There are all sorts of reports and records involved in all this. Martin keeps a patient register, admission and discharge records, old patient files, supply lists, an attendance register, the carers' work schedule, a book that lists who 'borrows' supplies from us, a duty allocation book, and loads of other paperwork that I can't even think of right this second. I help with all those also.
I have a few projects I'm working on in my down time. I've finished a first draft of the policies and procedures manual I wanted to write, but it's short and sweet right now. I'm sure I will expand it as time goes on. I am also working on updating the nursing care plans we use and writing some new ones. Organization is one of my ongoing tasks. Our supply cabinets just never stay neat for long! I should also mention that I got in trouble with HOPE Africa recently because I don't check my office email very often. So now I'm trying to find time in my day to do that at least once or twice a week!
Organizing the medication stock. That took a while!
Again, the hours that I'm working greatly affect what I might be doing there. You can't do things like make appointments for patients or collect specimens after business hours, so I have some more time for administrative tasks when I'm working the evening hours. One of my most important jobs in the evenings is to oversee the carers' change of shift. When the night carers come on, we do another report like the morning report. If any of my old coworkers from the MIU happen to read this, you will probably think it's funny that I'm trying to implement bedside reporting at night. I'm turning into one of those people. It really makes sense here, though, because none of our patients have ID bracelets or bed numbers or anything like that. You just have to know who they are, which isn't too hard since we have less than ten of them and most of them are here for several weeks at least, but it's still all too easy to get confused about which patient we're talking about, especially when most of the staff members are operating in their second language. So yes, bedside reporting is in! I'm calling it the nightly 'walk and talk' because I just can't bring myself to say 'bedside reporting'.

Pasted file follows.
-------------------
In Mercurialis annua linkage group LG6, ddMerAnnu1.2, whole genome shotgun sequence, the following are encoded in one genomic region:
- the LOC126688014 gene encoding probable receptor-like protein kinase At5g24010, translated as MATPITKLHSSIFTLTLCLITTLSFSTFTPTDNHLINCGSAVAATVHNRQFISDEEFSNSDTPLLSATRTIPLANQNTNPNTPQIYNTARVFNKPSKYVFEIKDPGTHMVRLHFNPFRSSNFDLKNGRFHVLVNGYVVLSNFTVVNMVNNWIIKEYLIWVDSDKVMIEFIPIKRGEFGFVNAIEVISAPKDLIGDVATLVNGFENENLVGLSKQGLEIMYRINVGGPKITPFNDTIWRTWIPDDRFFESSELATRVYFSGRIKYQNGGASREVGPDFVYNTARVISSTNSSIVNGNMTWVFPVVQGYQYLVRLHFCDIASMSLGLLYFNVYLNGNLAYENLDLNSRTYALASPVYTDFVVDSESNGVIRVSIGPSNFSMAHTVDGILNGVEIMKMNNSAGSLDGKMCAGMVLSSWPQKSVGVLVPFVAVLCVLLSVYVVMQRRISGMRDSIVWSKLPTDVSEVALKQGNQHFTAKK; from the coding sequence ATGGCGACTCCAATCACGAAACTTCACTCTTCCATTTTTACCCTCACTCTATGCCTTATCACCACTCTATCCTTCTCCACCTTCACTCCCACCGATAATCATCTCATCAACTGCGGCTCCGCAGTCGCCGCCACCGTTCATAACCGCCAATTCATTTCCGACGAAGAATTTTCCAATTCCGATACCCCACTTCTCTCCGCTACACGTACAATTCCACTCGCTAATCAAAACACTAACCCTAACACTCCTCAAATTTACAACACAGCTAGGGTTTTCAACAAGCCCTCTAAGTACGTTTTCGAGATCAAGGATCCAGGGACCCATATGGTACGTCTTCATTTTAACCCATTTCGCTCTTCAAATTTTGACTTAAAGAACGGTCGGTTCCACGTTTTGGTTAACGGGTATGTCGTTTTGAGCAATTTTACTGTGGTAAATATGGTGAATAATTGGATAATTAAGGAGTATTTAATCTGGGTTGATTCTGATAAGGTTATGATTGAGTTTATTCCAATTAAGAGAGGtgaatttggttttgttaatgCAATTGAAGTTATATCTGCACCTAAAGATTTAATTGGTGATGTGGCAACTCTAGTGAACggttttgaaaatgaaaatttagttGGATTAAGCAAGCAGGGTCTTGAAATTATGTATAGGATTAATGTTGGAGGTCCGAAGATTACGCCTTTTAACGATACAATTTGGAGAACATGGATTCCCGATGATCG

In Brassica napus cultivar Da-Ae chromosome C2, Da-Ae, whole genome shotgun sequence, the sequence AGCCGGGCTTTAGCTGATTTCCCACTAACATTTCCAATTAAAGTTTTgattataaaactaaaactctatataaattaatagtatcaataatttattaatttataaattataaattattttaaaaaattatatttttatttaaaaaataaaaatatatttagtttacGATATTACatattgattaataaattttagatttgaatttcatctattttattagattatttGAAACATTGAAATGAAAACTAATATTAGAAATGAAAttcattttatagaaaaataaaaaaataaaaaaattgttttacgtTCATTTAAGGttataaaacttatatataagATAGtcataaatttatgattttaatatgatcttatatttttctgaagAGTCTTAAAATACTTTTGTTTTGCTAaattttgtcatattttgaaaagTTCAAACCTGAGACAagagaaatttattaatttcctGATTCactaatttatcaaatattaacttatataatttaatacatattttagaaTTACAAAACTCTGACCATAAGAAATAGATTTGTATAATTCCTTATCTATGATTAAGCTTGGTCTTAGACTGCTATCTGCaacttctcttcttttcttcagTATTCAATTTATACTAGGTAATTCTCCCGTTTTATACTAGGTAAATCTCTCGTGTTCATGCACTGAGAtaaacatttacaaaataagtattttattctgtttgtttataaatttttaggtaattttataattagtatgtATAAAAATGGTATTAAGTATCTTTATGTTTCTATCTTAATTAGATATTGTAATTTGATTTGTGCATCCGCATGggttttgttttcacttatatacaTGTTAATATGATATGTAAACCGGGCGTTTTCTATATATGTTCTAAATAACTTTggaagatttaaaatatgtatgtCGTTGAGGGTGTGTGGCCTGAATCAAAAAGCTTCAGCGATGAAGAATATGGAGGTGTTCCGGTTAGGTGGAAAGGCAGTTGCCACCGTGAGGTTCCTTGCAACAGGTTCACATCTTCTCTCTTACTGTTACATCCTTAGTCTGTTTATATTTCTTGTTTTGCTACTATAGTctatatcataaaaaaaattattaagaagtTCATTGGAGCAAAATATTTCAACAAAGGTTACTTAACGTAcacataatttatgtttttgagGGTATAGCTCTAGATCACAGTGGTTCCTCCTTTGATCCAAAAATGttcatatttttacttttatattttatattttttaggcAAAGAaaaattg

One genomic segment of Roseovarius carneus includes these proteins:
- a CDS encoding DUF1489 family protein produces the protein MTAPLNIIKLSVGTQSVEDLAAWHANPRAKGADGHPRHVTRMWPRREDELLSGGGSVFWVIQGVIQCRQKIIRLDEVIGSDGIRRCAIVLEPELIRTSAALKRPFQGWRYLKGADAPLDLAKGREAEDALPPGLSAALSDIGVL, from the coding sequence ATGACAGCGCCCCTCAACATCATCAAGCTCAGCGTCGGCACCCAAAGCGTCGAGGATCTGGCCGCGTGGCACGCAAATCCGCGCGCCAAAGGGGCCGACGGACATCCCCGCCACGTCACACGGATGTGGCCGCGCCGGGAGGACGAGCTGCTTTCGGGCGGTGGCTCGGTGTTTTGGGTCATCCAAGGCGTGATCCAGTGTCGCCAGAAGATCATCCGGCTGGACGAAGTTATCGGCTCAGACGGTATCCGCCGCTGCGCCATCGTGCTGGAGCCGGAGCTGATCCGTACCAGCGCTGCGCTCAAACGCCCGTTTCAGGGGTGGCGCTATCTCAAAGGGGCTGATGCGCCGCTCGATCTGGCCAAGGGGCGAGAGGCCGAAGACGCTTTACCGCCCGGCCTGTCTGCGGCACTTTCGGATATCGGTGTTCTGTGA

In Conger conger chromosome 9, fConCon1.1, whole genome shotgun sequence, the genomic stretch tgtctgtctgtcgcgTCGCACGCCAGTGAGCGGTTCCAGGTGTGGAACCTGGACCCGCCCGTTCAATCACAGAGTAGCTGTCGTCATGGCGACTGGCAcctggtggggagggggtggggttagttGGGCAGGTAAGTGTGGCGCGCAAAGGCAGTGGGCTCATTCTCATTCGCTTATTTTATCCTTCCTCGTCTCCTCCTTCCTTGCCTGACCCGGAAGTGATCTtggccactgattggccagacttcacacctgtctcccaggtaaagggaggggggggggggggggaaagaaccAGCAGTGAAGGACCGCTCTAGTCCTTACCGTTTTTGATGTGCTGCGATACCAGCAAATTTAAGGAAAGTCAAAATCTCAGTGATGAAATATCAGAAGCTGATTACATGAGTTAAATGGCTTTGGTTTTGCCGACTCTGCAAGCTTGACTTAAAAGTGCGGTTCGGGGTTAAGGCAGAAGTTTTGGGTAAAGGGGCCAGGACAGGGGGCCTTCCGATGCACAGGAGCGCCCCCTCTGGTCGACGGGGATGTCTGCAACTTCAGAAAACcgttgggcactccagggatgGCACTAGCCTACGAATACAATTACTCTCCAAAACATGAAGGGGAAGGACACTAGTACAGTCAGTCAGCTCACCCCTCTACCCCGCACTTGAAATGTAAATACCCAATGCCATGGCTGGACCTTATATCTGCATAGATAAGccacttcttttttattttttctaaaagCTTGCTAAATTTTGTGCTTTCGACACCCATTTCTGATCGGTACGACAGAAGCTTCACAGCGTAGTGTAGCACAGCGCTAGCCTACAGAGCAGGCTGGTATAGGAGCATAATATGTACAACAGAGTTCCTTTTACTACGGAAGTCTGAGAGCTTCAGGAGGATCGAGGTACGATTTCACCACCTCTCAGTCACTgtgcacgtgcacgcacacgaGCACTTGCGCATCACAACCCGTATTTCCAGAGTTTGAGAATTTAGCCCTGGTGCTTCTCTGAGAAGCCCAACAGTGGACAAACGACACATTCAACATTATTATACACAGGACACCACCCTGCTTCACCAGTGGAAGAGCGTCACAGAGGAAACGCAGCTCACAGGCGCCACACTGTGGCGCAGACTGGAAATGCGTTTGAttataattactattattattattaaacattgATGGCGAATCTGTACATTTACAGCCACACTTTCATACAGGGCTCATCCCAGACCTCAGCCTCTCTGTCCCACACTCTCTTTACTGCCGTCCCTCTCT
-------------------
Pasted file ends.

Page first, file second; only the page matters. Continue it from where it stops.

After work I head next door to my house. What do I do with my evenings? Well, I go for a run at least 5 times per week, usually 6. I have the most stunning running routes around Hawston. Here are some of my favorites:
Sometimes I run on the beach, but only when I'm in the mood for a good calf workout. Running on wet sand is hard.
By the time I finish my run and take a bath, it's dinner time. I'm a little bit of a lazy cook since it's just me. I'll talk more about common foods in South Africa in a separate post soon, so stay tuned for that. Some nights I have dinner with different folks I've met here. When I'm home alone, I tend to leave the radio on a lot for some noise while I'm cooking and eating (did you know that Ryan Secrest comes on in South Africa? He does!) I admit that I've been a little bored around my house at times. My TV only gets one channel, and the vast majority of the programming is in Afrikaans. So I've been reading quite a lot. In the 9 weeks I've been here, I've finished two 1,000 page Ken Follett books, a short novel by a South African author, a bad paperback romance that I picked up for a couple of rand, an even worse Nora Roberts romance, and an actual nonfiction book (which is really out of character for me). Given how slow I read, that's quite a lot!
I almost always end my day by skyping with Jacob. I'm very lucky that my internet connection has been pretty good so far, and that Jacob and I have found a time that works for both of us. He gets to celebrate the end of his work day by talking to me, and I get to climb into bed and hear his voice right before I turn out the light for the night. It's a good deal for both of us.
So there you have it. That is a typical day for me in Hawston. Nothing too mind-blowing, but I find myself very happy here. I have a fulfilling job, I'm spending time with interesting and charming people, and I really believe that I am living where I'm meant to be right now. It's a pretty good deal.